Toys were inventory, not…toys. My sister and I just had to keep them organized and the packaging clean, as the free little child laborers we were supporting the family. The only gifts I ever got were LEGOS. And when I wanted something else? “Why don’t you just build it out of Legos?”
I’ve been told that explains a lot.
Fast forward to 15 years old, when Toys-R-Us came and effectively killed the family-owned toy store business. I had spent spent my whole life selling every toy fad from the 90s: Thomas the Tank Engine, Madeline, Beanie Babies, Tomogachis, Yo-Yos, Devil Stix, Furbys, Pokeman Cards, you name it—and it was all gone pretty fast. But my family, being entrepreneurial as they were, turned to a different world. The world of Jewelry. At a kiosk in a mall. Yada yada yaya the kiosk in the mall turned into online sales on a little known site at the time called Etsy. Well that blew up and they became strictly an internet business, which they still run to this day.
The gist is that I basically grew up in a household where no one ever worked for anyone else—we never had any benefits or safety nets, only ourselves and the belief that when something didn’t work out, we were always capable of something else successful. And even though some times were tough or stressful or busy, I grew up around resilience and self-sufficiency.
Now, we climb back into the now-overheating and abused Back to the Future car and travel to post-college living with the rents, where I was applying for full-time jobs unsuccessfully for three months.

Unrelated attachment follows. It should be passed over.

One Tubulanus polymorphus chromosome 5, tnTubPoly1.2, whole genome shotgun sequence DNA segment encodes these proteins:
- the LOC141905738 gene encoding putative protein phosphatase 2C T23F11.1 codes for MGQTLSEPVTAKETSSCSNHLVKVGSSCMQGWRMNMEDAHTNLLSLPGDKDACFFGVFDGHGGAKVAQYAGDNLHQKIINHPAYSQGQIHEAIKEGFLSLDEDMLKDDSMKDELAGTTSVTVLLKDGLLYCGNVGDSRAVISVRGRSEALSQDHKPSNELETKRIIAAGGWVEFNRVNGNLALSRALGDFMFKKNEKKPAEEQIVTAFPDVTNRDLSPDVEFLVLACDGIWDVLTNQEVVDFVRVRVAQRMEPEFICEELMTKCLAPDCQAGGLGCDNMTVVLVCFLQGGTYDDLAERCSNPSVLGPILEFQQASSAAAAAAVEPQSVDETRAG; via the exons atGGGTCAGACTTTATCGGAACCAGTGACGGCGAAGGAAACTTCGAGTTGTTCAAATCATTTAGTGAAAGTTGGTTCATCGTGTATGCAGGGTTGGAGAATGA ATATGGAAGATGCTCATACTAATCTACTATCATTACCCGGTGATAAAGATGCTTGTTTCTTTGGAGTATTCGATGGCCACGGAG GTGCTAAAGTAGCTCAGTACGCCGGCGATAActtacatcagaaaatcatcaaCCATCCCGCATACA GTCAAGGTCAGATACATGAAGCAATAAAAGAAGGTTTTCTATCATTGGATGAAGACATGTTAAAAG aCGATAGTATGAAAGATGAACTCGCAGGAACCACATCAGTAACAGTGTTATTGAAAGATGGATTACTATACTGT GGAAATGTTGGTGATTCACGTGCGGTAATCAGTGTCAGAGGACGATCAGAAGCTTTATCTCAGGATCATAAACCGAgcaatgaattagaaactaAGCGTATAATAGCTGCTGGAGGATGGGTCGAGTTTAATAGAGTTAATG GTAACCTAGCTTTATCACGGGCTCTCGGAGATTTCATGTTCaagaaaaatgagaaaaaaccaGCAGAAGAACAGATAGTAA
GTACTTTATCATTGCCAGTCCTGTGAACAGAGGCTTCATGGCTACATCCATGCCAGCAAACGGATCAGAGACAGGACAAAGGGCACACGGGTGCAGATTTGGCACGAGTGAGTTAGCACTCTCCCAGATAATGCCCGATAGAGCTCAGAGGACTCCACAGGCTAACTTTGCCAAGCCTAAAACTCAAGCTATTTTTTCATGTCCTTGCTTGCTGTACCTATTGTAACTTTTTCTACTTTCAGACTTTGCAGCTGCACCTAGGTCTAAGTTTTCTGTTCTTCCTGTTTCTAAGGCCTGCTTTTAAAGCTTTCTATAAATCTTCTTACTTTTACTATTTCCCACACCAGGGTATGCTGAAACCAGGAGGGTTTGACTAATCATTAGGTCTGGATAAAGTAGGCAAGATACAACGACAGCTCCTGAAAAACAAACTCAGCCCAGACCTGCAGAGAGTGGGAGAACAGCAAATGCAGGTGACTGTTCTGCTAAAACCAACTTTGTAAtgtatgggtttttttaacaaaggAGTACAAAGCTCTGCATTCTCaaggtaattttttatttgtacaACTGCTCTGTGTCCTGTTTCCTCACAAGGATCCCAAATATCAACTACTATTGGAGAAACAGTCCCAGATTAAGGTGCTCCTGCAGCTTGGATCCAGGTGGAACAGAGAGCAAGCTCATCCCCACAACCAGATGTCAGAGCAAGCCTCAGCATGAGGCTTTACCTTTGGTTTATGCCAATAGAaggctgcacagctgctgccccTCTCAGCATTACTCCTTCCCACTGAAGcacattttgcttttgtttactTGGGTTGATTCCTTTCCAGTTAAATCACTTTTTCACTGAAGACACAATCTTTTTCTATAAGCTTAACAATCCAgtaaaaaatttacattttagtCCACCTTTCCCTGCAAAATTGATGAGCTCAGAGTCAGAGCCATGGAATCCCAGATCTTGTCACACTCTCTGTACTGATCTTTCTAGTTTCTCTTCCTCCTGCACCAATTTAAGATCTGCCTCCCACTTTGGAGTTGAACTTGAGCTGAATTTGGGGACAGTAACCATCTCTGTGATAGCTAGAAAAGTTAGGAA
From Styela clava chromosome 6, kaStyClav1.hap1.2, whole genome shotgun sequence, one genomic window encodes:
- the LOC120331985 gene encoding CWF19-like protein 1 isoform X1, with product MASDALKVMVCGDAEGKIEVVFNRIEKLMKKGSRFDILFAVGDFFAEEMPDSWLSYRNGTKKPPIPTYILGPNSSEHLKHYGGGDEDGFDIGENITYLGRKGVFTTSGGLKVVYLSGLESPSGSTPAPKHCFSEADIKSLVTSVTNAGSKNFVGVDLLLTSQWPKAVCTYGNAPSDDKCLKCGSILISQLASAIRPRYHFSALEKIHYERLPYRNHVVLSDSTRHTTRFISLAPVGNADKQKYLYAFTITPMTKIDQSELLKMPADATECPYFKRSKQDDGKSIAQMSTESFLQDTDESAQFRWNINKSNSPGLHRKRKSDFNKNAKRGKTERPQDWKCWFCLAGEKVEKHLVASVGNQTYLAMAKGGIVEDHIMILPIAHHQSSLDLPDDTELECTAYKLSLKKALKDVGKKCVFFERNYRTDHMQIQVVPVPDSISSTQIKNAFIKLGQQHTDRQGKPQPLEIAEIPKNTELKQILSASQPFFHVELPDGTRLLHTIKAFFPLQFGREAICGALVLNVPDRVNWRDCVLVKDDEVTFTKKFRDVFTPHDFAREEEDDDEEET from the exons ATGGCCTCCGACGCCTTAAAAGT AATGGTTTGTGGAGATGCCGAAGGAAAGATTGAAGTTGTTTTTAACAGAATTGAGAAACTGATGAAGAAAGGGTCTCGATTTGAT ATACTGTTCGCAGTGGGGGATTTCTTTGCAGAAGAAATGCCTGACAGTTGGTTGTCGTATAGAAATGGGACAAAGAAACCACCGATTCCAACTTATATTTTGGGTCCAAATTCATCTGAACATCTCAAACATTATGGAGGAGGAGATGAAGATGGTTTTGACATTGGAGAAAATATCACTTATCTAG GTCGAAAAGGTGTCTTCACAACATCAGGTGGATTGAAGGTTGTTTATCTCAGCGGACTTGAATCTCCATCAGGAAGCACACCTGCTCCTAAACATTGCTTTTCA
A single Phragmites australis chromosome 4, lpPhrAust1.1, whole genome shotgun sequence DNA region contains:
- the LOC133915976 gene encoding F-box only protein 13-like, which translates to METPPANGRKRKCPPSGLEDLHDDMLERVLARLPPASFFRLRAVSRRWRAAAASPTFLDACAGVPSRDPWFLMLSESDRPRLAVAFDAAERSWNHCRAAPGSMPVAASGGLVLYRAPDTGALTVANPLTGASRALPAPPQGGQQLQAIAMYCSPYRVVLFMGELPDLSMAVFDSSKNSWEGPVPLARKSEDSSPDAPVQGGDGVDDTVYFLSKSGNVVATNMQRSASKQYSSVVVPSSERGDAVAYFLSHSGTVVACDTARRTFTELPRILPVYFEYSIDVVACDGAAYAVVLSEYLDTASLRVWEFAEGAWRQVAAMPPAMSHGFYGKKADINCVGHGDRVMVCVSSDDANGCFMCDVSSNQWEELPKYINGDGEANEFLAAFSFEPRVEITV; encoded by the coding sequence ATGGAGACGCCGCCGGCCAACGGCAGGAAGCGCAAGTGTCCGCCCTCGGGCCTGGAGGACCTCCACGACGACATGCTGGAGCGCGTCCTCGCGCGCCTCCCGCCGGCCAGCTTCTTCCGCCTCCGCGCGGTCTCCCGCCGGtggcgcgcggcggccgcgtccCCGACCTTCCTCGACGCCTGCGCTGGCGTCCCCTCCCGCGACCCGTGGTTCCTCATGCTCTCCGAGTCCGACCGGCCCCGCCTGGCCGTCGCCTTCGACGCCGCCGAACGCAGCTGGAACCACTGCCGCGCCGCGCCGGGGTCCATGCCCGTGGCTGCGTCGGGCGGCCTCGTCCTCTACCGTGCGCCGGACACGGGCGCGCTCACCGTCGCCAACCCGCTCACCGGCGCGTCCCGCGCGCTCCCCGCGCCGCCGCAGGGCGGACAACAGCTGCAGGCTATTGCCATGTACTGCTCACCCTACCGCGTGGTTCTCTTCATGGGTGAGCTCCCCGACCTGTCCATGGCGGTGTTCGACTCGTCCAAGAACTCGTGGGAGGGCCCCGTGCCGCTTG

It was 2013, a few years after the financial collapse, and while the economy was rebounding, companies were not hiring just anyone—even with an engineering degree. But the real issue was burnout and my inability to fake interest in anything I didn’t actually find interesting.
After months of applications and interviews and misery, I had zero job offers. That is where my mom, seeing that the “conventional” way of doing things wasn’t working, suggested that I make jewelry for the family business. Conveniently, my family had invested in a wax-mill carving machine for making jewelry, which my parents had never actually bothered with. The little CNC had collected dust for five years.
“Well, Alex, why don’t you learn to use the machine?” I was an engineer, after all.
So I did.
Lucky for me at the time, there was a brand-new website called CustomMade, which was a marketplace where people could post their projects and jewelers would pitch them on any idea and budget.
I didn’t know a damn thing about jewelry, but within a week, I had won my first pitch for a custom necklace in the shape of an airplane for $65. With no idea how to make it, I started to self-teach design through YouTube and forums—and I actually found it fun, interesting, and most importantly, 10x easier than engineering.
And with that first design came the first picture that started the portfolio. The designs may not have been great, but the quality of this photo was enough to convince people that I was somewhat capable and professional, which is POWERFUL. Thank you, expensive camera I had bought 4 years prior.
One project turned into several. The portfolio grew, and the quality of the work grew. I chose a variety of different projects, so I could learn all elements of design. I was not only forced to learn so that I could complete projects, but I was also PAID to learn. Which is the best way to pick up a new skill if ya ask me.
Within two months of designing, I completely stopped applying for engineering jobs and was making enough money to move out of my parents’ house and have my own place to be a freelance jewelry designer. It was only $1,000 a month, but it was enough.
For the first time in my life, I had some semblance of a direction—and it was being creative.
Stay tuned for Part II: Cookie Cutters